Global forest loss has diminished since the 1990s but still remains “alarmingly high”, according to a preliminary version of a new assessment from the U.N. Food and Agriculture Organization (FAO).
The report, Global Forest Resources Assessment 2010 (FRA 2010), shows that global forest loss slowed to around 13 million hectares per year during the 2000s, down from about 16 million hectares per year in the 1990s [NOTE]. It finds that net deforestation declined from about 8.3 million hectares per year in the 1990s to about 5.2 million hectares per year in the 2000s, a result of large-scale reforestation and afforestation projects, as well as natural forest recovery in some countries and slowing deforestation in the Amazon.
Nevertheless, loss of primary forests remained high at around 4 million hectares per year during the 2000s. Primary, or old-growth, forests today account for only 36 percent of global forest cover (1.35 billion hectares), while secondary and naturally regenerating forests make up 57 percent (2.15 billion hectares). The balance — 9 percent or 264 million hectares — consists of planted forests, including industrial plantations.
Net change in forest areas by country, 2005-2010 (hectares per year). Image courtesy of FAO.
The ongoing loss of primary forests is significant because they store more carbon and house more biodiversity than planted and regenerating forests.
FRA 2010 says that forest loss was highest in Brazil, Indonesia, and Australia, each of which lost more than 2.5 million hectares between 2005 and 2010. Myanmar (Burma), Bolivia, Venezuela, Nigeria, Congo, Tanzania, and Zimbabwe lost more than 1.2 million hectares during the period.
Trends in forest area, 1990-2010 (million hectares). Image courtesy of FAO.
China saw the biggest gains in forest cover, a product of an ambitious reforestation and afforestation initiative. Primary forests in the country however continue to be diminished for plantation development, particularly in the southern China. The United States also gained net forest cover, while experiencing primary forest loss.
FRA 2010 estimates that global forest cover change between 2005 and 2010 resulted in annual loss of roughly 500 million tons in carbon stock. Overall the world’s forests store 289 gigatons (billion metric tons) of carbon, or about 37 years of annual CO2 emissions at 2006 levels.
Designated functions of the world’s forests, 2010. Image courtesy of FAO.
The assessment finds that 12 percent (460 million hectares) of the world’s forests are designated for biodiversity conservation, an increase of 95 million hectares since 1990. Legally established protected areas — national parks, game reserves, wilderness areas and other protected areas — cover 13 percent of the world’s forests. 30 percent of the world’s forests are used primarily for production and about 10 million people are employed in forest management (including logging) and conservation, although a much larger number depend on forests for their livelihoods. Globally, governments spend more on forestry than they collect in revenue, indicating that the sector is heavily subsidized, according to the report.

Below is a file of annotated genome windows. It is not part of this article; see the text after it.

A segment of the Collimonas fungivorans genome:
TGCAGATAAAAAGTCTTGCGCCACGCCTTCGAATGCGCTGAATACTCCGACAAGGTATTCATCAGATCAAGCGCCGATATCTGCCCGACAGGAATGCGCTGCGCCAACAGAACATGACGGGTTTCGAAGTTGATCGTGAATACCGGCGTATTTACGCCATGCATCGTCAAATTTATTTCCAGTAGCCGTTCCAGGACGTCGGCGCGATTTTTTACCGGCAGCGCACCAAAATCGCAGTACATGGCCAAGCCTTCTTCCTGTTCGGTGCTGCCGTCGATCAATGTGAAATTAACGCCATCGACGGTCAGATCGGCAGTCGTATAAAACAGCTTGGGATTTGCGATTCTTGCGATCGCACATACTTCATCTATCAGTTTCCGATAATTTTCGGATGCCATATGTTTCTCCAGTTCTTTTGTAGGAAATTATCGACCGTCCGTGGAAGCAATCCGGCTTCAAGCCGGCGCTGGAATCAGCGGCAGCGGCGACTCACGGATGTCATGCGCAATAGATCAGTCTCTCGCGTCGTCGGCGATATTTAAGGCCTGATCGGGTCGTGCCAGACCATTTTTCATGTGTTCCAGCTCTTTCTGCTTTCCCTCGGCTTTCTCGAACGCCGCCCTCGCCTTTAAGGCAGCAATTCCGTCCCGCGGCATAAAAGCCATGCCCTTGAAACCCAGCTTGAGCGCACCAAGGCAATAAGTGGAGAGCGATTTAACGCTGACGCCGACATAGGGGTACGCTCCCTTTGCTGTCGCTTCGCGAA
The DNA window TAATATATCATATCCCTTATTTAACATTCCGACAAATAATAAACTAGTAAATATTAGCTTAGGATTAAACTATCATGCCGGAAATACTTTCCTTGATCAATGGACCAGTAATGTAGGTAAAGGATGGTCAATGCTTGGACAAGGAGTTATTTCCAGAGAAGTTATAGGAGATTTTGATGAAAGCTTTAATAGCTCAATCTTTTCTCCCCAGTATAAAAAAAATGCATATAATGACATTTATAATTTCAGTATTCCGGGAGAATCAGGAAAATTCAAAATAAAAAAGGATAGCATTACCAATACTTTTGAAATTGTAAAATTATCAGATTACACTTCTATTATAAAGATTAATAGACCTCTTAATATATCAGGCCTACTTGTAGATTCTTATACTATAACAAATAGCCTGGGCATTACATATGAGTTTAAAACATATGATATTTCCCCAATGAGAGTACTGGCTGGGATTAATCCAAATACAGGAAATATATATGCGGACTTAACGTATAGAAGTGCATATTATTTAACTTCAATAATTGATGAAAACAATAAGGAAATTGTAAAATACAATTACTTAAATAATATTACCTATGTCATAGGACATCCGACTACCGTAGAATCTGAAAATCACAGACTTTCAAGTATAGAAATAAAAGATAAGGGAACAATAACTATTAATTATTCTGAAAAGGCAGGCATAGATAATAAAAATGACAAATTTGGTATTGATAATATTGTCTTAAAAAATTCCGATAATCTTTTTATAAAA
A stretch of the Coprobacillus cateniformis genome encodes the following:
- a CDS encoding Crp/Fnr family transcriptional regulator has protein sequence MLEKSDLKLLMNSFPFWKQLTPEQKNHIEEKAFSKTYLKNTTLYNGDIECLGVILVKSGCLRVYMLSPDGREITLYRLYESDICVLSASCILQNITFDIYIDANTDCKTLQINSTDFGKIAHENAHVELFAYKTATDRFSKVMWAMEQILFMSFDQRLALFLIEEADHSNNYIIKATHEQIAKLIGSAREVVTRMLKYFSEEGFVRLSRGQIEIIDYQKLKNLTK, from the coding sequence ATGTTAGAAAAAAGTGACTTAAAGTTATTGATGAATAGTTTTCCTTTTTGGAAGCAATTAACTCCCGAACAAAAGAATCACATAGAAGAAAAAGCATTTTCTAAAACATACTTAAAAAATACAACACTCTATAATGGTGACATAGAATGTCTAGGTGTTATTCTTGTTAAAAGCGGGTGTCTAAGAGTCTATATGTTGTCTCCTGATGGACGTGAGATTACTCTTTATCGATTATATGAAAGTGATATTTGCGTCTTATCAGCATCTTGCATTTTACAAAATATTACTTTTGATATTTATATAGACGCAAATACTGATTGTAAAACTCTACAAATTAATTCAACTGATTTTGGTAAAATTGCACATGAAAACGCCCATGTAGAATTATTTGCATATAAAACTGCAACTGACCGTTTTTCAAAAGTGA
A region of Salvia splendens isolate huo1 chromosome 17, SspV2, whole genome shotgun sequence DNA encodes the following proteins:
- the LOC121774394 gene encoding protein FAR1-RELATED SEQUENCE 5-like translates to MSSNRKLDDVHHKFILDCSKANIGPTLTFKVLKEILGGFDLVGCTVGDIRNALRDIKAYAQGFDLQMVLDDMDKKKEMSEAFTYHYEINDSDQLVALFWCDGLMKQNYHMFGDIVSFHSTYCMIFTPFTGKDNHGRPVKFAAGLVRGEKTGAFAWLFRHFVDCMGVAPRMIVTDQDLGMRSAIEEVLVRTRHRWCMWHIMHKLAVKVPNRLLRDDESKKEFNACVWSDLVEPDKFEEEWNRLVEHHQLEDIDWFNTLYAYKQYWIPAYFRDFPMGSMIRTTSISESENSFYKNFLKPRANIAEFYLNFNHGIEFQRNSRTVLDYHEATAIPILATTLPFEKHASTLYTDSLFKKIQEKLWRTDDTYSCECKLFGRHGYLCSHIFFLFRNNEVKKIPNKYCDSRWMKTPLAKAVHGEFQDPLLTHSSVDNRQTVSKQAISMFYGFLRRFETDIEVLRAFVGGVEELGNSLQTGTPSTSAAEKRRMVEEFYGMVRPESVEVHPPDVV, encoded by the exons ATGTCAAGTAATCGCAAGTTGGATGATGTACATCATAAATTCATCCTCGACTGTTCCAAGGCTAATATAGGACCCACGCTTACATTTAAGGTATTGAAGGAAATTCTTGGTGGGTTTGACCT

Forest ownership patterns, 2005
Management rights in public forests, 2005. Images courtesy of FAO.
FRA 2010 estimates that 80 percent of forests are publicly owned, but ownership and management by communities, individuals, and corporations is increasing. Community-managed forests are most widespread in South America, while corporate management dominates in Oceania, Europe, and Asia.
The assessment reports that some 35 million hectares of forest are damaged by pests annually, primarily in the temperate and boreal zone. Roughly 1 percent or 38 million hectares was reported as being affected by fire each year, although FAO warns that forest fires are “severely underreported.”
The final version of FRA 2010 with country-by-country figures will be published in October and a new global forest map is expected by the end of the year.
FAO says that a collaborative global remote sensing survey will greatly improve its assessments by late 2011. The current assessment is based mostly on self-reporting by countries.
NOTE: FAO notes on its web site that its estimate for forest change during the 1990s have been revised from 13 million to 16 million hectares based on “new data and additional information on afforestation and on natural expansion of forests for the past 20 years.”
“The new global estimate for 1990 to 2000 (close to 16 million ha per year) is higher than previously estimated (13 million ha), because it now also includes deforestation within countries that have had an overall net gain in forest area.”
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